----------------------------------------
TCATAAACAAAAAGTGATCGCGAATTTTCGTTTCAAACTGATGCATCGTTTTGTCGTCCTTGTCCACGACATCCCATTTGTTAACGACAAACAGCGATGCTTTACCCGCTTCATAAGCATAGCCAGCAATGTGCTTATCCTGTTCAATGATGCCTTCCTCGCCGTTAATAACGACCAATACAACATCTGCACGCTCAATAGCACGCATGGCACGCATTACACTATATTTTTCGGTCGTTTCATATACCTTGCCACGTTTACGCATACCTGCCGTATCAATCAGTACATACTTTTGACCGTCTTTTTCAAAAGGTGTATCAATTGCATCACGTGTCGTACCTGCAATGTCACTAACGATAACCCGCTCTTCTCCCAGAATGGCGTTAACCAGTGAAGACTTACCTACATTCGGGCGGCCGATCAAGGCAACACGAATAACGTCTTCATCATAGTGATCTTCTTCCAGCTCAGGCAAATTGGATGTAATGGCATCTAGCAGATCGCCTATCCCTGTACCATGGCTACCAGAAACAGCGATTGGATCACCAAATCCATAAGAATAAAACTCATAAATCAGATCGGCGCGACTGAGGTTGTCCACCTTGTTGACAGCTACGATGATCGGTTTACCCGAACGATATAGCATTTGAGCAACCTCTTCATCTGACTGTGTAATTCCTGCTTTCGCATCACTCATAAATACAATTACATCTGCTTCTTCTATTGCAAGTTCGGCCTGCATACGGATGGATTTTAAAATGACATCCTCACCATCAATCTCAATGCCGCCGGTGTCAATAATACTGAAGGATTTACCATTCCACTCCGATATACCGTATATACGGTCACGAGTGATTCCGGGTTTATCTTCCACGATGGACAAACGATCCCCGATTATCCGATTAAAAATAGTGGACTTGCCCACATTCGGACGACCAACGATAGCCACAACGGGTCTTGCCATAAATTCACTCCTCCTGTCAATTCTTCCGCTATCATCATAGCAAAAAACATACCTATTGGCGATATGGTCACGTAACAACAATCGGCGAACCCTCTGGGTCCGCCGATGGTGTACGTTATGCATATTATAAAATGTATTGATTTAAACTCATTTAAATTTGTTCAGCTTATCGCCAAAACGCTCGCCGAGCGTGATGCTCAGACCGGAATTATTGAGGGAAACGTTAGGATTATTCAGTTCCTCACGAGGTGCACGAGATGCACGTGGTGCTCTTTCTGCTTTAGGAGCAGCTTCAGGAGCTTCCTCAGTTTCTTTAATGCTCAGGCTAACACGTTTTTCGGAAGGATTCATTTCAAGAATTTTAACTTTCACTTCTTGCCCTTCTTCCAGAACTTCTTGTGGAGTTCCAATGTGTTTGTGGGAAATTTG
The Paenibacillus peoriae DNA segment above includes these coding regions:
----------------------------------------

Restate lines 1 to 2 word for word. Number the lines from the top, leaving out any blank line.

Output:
TCATAAACAAAAAGTGATCGCGAATTTTCGTTTCAAACTGATGCATCGTTTTGTCGTCCTTGTCCACGACATCCCATTTGTTAACGACAAACAGCGATGCTTTACCCGCTTCATAAGCATAGCCAGCAATGTGCTTATCCTGTTCAATGATGCCTTCCTCGCCGTTAATAACGACCAATACAACATCTGCACGCTCAATAGCACGCATGGCACGCATTACACTATATTTTTCGGTCGTTTCATATACCTTGCCACGTTTACGCATACCTGCCGTATCAATCAGTACATACTTTTGACCGTCTTTTTCAAAAGGTGTATCAATTGCATCACGTGTCGTACCTGCAATGTCACTAACGATAACCCGCTCTTCTCCCAGAATGGCGTTAACCAGTGAAGACTTACCTACATTCGGGCGGCCGATCAAGGCAACACGAATAACGTCTTCATCATAGTGATCTTCTTCCAGCTCAGGCAAATTGGATGTAATGGCATCTAGCAGATCGCCTATCCCTGTACCATGGCTACCAGAAACAGCGATTGGATCACCAAATCCATAAGAATAAAACTCATAAATCAGATCGGCGCGACTGAGGTTGTCCACCTTGTTGACAGCTACGATGATCGGTTTACCCGAACGATATAGCATTTGAGCAACCTCTTCATCTGACTGTGTAATTCCTGCTTTCGCATCACTCATAAATACAATTACATCTGCTTCTTCTATTGCAAGTTCGGCCTGCATACGGATGGATTTTAAAATGACATCCTCACCATCAATCTCAATGCCGCCGGTGTCAATAATACTGAAGGATTTACCATTCCACTCCGATATACCGTATATACGGTCACGAGTGATTCCGGGTTTATCTTCCACGATGGACAAACGATCCCCGATTATCCGATTAAAAATAGTGGACTTGCCCACATTCGGACGACCAACGATAGCCACAACGGGTCTTGCCATAAATTCACTCCTCCTGTCAATTCTTCCGCTATCATCATAGCAAAAAACATACCTATTGGCGATATGGTCACGTAACAACAATCGGCGAACCCTCTGGGTCCGCCGATGGTGTACGTTATGCATATTATAAAATGTATTGATTTAAACTCATTTAAATTTGTTCAGCTTATCGCCAAAACGCTCGCCGAGCGTGATGCTCAGACCGGAATTATTGAGGGAAACGTTAGGATTATTCAGTTCCTCACGAGGTGCACGAGATGCACGTGGTGCTCTTTCTGCTTTAGGAGCAGCTTCAGGAGCTTCCTCAGTTTCTTTAATGCTCAGGCTAACACGTTTTTCGGAAGGATTCATTTCAAGAATTTTAACTTTCACTTCTTGCCCTTCTTCCAGAACTTCTTGTGGAGTTCCAATGTGTTTGTGGGAAATTTG
The Paenibacillus peoriae DNA segment above includes these coding regions: